Explore Arviat, Nunavut:

Ideal Time To Visit

October and November. The fall offers great opportunities to view polar bears up-close as they wait for freeze-up on the west coast of Hudson Bay for their annual migration. Experience it on Polar Bear Migration Fly-In Photo Safari.

Bucketlist Experiences

  • The Northern Lights
  • View polar bears up-close

Wildlife

  • Polar Bears
  • Hundreds of thousands of birds, including sandpipers, Arctic terns, jaegers, plovers, ducks, swans, cranes, loons, ptarmigans, gyrfalcons, peregrine falcons, snowy owls and snow geese.
  • Arctic Ground sSquirrels
  • Arctic Hares
  • Arctic Fox
  • Polar Bears
  • Beluga Whales
  • Seals

  • Population:

    2,800

  • Laitude:

    61° 07’ N

  • Longitude:

    94° 04’ W

  • Elevation:

    10m

  • Languages:

    Inuktitut, English

  • Climate:

    Arviat experiences a mild summer with average temperatures between 15°C and 20°C in July and August. The first snowfall typically occurs in October, with fall temperatures ranging from -3°C to -29°C. Winter months, January to March are cold, with blizzards common and temperatures dropping to -35°C.


Trips:

Polar Bear Migration Fly-In Photo Safari

An exclusive polar bear photography tour, this cabin-based photo safari is specially designed to get you close to one of…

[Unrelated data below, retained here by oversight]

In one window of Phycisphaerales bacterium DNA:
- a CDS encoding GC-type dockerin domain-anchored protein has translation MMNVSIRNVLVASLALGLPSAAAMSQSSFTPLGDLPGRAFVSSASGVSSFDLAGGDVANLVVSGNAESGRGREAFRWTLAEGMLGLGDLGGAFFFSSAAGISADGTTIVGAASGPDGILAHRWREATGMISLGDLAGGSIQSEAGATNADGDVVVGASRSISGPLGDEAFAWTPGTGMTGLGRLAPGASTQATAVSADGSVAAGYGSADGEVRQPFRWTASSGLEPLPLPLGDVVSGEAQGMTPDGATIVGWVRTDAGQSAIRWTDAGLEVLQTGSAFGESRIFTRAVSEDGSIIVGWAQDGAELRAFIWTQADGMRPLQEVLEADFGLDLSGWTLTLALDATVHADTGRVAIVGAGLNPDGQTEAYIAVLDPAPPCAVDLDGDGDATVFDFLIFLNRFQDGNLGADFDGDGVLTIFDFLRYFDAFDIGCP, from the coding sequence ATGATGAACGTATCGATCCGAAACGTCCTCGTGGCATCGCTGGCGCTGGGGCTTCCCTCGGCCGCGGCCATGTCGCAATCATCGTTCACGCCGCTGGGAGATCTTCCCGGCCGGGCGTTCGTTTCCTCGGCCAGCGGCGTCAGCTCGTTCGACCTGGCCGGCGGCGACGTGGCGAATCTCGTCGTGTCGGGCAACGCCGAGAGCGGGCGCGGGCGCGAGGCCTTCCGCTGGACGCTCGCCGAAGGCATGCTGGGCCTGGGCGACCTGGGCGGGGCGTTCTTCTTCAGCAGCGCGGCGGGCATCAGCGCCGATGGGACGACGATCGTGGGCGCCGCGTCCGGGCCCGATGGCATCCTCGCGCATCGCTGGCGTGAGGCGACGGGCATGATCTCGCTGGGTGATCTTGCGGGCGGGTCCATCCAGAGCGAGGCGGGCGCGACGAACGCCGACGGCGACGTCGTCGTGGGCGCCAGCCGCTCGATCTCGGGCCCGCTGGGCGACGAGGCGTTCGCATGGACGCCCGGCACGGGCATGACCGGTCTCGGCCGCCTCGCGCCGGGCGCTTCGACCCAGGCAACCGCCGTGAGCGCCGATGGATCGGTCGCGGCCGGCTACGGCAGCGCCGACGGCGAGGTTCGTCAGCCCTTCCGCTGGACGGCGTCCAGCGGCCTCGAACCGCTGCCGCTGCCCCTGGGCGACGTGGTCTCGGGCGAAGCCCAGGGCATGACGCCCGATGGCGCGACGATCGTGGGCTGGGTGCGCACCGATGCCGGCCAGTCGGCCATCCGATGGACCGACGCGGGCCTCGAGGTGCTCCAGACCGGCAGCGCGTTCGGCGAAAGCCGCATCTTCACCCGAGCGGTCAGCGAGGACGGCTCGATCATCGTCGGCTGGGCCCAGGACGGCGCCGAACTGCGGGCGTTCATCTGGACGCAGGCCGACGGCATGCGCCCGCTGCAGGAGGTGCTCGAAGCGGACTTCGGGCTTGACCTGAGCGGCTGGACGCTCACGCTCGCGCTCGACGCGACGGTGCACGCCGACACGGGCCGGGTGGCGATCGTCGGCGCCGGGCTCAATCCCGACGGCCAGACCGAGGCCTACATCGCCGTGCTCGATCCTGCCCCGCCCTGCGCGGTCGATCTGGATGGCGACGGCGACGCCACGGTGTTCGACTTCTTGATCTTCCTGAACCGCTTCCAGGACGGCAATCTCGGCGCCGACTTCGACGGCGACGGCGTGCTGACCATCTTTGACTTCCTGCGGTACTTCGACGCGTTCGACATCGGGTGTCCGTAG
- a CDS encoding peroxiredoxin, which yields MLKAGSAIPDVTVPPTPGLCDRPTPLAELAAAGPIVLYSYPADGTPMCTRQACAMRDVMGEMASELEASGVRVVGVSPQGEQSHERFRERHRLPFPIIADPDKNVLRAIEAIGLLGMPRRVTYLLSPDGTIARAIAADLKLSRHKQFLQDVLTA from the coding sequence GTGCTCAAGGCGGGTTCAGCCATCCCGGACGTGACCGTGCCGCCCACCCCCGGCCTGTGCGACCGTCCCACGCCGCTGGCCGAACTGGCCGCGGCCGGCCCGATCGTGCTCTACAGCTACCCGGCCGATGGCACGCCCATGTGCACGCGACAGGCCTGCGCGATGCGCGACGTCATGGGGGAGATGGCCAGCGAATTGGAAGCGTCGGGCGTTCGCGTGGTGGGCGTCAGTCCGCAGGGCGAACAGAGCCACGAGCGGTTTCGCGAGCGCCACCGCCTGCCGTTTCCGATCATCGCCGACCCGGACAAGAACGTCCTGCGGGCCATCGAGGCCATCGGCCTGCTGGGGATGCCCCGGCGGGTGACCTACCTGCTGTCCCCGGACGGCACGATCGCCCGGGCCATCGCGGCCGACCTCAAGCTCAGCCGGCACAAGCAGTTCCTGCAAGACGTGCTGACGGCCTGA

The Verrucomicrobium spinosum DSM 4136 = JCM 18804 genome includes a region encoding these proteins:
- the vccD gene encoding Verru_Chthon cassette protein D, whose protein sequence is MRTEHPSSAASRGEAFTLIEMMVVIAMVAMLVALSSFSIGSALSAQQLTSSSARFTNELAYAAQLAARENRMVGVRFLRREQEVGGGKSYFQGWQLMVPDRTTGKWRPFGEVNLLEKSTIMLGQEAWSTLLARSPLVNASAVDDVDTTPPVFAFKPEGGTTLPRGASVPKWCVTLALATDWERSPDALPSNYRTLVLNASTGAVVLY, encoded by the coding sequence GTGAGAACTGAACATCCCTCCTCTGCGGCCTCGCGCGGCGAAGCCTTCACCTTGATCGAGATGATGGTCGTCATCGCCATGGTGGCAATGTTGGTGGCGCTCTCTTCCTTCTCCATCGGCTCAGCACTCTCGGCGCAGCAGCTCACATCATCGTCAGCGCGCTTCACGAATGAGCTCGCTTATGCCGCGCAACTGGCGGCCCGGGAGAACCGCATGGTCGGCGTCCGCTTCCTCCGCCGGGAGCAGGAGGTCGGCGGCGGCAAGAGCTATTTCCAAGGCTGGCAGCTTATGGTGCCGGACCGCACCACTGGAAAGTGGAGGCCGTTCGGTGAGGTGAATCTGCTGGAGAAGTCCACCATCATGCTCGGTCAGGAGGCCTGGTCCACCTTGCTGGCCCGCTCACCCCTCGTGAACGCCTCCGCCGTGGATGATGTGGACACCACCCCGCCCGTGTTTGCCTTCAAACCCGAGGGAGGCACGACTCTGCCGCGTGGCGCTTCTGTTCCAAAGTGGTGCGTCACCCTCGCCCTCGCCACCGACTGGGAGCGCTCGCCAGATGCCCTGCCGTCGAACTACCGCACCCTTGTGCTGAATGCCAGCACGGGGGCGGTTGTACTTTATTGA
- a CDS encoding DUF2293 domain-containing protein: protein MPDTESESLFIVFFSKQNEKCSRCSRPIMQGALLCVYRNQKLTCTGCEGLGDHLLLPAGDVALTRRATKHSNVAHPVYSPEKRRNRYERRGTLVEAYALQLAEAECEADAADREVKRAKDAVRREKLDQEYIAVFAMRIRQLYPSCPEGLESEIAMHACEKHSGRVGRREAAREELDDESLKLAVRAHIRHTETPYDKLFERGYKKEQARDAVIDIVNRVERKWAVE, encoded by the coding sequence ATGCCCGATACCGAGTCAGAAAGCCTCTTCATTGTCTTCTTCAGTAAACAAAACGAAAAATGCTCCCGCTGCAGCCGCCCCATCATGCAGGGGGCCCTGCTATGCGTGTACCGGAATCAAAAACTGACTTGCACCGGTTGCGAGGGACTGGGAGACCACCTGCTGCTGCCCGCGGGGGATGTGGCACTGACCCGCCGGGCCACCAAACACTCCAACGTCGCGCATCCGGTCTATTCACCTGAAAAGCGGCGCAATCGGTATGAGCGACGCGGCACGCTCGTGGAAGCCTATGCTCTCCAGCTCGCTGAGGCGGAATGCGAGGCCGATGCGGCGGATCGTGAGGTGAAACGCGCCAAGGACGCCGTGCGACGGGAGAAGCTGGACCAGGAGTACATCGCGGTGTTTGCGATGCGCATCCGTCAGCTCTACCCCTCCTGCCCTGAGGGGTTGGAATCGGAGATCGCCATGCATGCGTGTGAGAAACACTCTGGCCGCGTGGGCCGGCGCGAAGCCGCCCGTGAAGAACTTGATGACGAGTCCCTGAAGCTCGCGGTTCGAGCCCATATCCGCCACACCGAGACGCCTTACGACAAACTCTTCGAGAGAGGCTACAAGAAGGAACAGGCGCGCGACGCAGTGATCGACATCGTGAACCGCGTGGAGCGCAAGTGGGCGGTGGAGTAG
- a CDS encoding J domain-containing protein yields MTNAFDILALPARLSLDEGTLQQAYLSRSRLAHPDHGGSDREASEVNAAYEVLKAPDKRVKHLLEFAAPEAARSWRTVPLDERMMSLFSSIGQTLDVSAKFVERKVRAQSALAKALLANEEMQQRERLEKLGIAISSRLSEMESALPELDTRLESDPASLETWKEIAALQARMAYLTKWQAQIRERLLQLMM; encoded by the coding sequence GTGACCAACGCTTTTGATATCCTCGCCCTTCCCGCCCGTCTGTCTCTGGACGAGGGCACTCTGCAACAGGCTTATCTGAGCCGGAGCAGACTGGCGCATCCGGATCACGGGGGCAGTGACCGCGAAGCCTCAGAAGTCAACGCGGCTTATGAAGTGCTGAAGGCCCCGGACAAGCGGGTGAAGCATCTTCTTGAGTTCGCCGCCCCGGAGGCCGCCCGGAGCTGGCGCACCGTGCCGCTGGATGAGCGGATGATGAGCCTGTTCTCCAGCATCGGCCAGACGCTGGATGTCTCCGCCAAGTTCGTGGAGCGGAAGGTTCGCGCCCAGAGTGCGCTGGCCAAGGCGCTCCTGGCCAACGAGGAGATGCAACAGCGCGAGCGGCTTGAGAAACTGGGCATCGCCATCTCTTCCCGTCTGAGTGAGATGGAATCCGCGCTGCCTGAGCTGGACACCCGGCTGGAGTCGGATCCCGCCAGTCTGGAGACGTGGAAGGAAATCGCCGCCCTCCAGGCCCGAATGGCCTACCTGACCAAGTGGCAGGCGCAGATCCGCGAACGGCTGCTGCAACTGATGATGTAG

Private Polar Bear Cabin Safari

Discover the land of polar bears and Inuit in the remote Arctic tundra on the coast of Hudson Bay on…

Private Journeys

Ultimate adventures for ultimate memories: exclusive trips tailered to your dreams


More About:

While our Polar Bear Migration Fly-In Photo Safari isn’t directly in Arviat, the Polar Bear Cabins are situated in the historical hunting ground of the people of Arviat, located just 100km south of the town. We work closely with the people of Arviat in selecting this site for observing polar bears and have local Inuit guides assist with polar bear viewing encounters.

Formerly known as Eskimo Point, Arviat is on the western shore of Hudson Bay, Nunavut. It is a traditional Inuit community with rich history, and strong artistic and musical traditions. It is the home of renowned Inuit performers Charlie Panigoniak and Susan Aglukark, as well as talented carvers and seamstresses. The local carving stone is a metamorphic rock that geologists say is harder than steel! Carvings made of this compromising material are stylistically unique to Arviat artists, often depicting themes of family, maternity and humanity.

The name Arviat comes from arviq, the Inuktitut name for bowhead whale watching trips.